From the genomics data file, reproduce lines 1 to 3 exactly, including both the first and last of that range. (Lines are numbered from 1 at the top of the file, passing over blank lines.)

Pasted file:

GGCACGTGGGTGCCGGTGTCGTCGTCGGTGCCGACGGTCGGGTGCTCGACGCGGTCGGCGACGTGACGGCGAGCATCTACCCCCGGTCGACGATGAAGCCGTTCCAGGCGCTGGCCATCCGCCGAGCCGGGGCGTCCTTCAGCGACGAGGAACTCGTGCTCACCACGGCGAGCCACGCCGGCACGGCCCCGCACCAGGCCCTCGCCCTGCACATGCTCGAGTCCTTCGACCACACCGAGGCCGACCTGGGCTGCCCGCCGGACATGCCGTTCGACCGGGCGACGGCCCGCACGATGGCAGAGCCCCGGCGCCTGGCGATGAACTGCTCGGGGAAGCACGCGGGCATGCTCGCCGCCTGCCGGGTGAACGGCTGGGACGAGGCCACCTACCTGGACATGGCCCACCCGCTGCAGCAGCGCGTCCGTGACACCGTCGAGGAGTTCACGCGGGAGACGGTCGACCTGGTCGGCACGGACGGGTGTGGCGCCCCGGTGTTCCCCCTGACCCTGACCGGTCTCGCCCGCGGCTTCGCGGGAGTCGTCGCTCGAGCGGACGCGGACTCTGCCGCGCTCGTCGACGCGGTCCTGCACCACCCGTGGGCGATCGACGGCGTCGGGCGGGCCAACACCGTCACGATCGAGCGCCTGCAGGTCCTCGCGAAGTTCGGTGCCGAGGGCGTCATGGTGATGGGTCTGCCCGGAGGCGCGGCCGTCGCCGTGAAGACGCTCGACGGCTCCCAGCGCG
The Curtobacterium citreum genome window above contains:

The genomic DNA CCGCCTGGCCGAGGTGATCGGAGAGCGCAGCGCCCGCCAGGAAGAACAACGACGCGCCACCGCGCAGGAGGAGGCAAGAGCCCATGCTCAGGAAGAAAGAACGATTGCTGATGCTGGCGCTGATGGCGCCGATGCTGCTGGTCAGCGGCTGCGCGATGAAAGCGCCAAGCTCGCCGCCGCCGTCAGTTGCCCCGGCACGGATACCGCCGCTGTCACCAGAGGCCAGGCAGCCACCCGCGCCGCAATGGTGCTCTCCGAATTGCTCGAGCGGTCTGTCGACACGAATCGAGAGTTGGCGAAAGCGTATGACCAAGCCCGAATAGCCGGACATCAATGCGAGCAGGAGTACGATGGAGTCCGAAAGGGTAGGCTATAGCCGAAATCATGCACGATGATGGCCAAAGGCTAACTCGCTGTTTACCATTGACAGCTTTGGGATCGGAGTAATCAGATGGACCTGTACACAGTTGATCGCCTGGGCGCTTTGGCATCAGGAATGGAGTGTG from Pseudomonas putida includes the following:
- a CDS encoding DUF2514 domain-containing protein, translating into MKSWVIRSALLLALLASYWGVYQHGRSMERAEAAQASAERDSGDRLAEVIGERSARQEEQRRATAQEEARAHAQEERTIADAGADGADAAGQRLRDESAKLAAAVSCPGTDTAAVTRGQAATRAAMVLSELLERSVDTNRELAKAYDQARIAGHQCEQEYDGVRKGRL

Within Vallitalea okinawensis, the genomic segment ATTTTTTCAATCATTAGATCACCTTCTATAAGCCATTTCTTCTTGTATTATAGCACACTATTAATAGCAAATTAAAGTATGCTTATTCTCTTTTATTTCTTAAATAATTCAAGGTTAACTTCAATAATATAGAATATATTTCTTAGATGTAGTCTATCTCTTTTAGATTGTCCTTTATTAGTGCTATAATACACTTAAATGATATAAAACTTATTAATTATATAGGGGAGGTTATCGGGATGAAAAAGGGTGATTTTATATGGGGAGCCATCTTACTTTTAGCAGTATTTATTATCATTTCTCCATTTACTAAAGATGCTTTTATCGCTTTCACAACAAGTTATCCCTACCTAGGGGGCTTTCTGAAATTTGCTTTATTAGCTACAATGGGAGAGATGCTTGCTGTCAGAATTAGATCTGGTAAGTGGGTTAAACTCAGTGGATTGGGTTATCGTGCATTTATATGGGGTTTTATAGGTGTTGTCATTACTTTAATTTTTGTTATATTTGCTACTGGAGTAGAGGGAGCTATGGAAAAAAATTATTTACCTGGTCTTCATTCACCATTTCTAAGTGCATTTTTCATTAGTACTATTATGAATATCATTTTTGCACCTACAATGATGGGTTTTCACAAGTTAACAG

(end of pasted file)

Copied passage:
GGCACGTGGGTGCCGGTGTCGTCGTCGGTGCCGACGGTCGGGTGCTCGACGCGGTCGGCGACGTGACGGCGAGCATCTACCCCCGGTCGACGATGAAGCCGTTCCAGGCGCTGGCCATCCGCCGAGCCGGGGCGTCCTTCAGCGACGAGGAACTCGTGCTCACCACGGCGAGCCACGCCGGCACGGCCCCGCACCAGGCCCTCGCCCTGCACATGCTCGAGTCCTTCGACCACACCGAGGCCGACCTGGGCTGCCCGCCGGACATGCCGTTCGACCGGGCGACGGCCCGCACGATGGCAGAGCCCCGGCGCCTGGCGATGAACTGCTCGGGGAAGCACGCGGGCATGCTCGCCGCCTGCCGGGTGAACGGCTGGGACGAGGCCACCTACCTGGACATGGCCCACCCGCTGCAGCAGCGCGTCCGTGACACCGTCGAGGAGTTCACGCGGGAGACGGTCGACCTGGTCGGCACGGACGGGTGTGGCGCCCCGGTGTTCCCCCTGACCCTGACCGGTCTCGCCCGCGGCTTCGCGGGAGTCGTCGCTCGAGCGGACGCGGACTCTGCCGCGCTCGTCGACGCGGTCCTGCACCACCCGTGGGCGATCGACGGCGTCGGGCGGGCCAACACCGTCACGATCGAGCGCCTGCAGGTCCTCGCGAAGTTCGGTGCCGAGGGCGTCATGGTGATGGGTCTGCCCGGAGGCGCGGCCGTCGCCGTGAAGACGCTCGACGGCTCCCAGCGCG
The Curtobacterium citreum genome window above contains:

The genomic DNA CCGCCTGGCCGAGGTGATCGGAGAGCGCAGCGCCCGCCAGGAAGAACAACGACGCGCCACCGCGCAGGAGGAGGCAAGAGCCCATGCTCAGGAAGAAAGAACGATTGCTGATGCTGGCGCTGATGGCGCCGATGCTGCTGGTCAGCGGCTGCGCGATGAAAGCGCCAAGCTCGCCGCCGCCGTCAGTTGCCCCGGCACGGATACCGCCGCTGTCACCAGAGGCCAGGCAGCCACCCGCGCCGCAATGGTGCTCTCCGAATTGCTCGAGCGGTCTGTCGACACGAATCGAGAGTTGGCGAAAGCGTATGACCAAGCCCGAATAGCCGGACATCAATGCGAGCAGGAGTACGATGGAGTCCGAAAGGGTAGGCTATAGCCGAAATCATGCACGATGATGGCCAAAGGCTAACTCGCTGTTTACCATTGACAGCTTTGGGATCGGAGTAATCAGATGGACCTGTACACAGTTGATCGCCTGGGCGCTTTGGCATCAGGAATGGAGTGTG from Pseudomonas putida includes the following: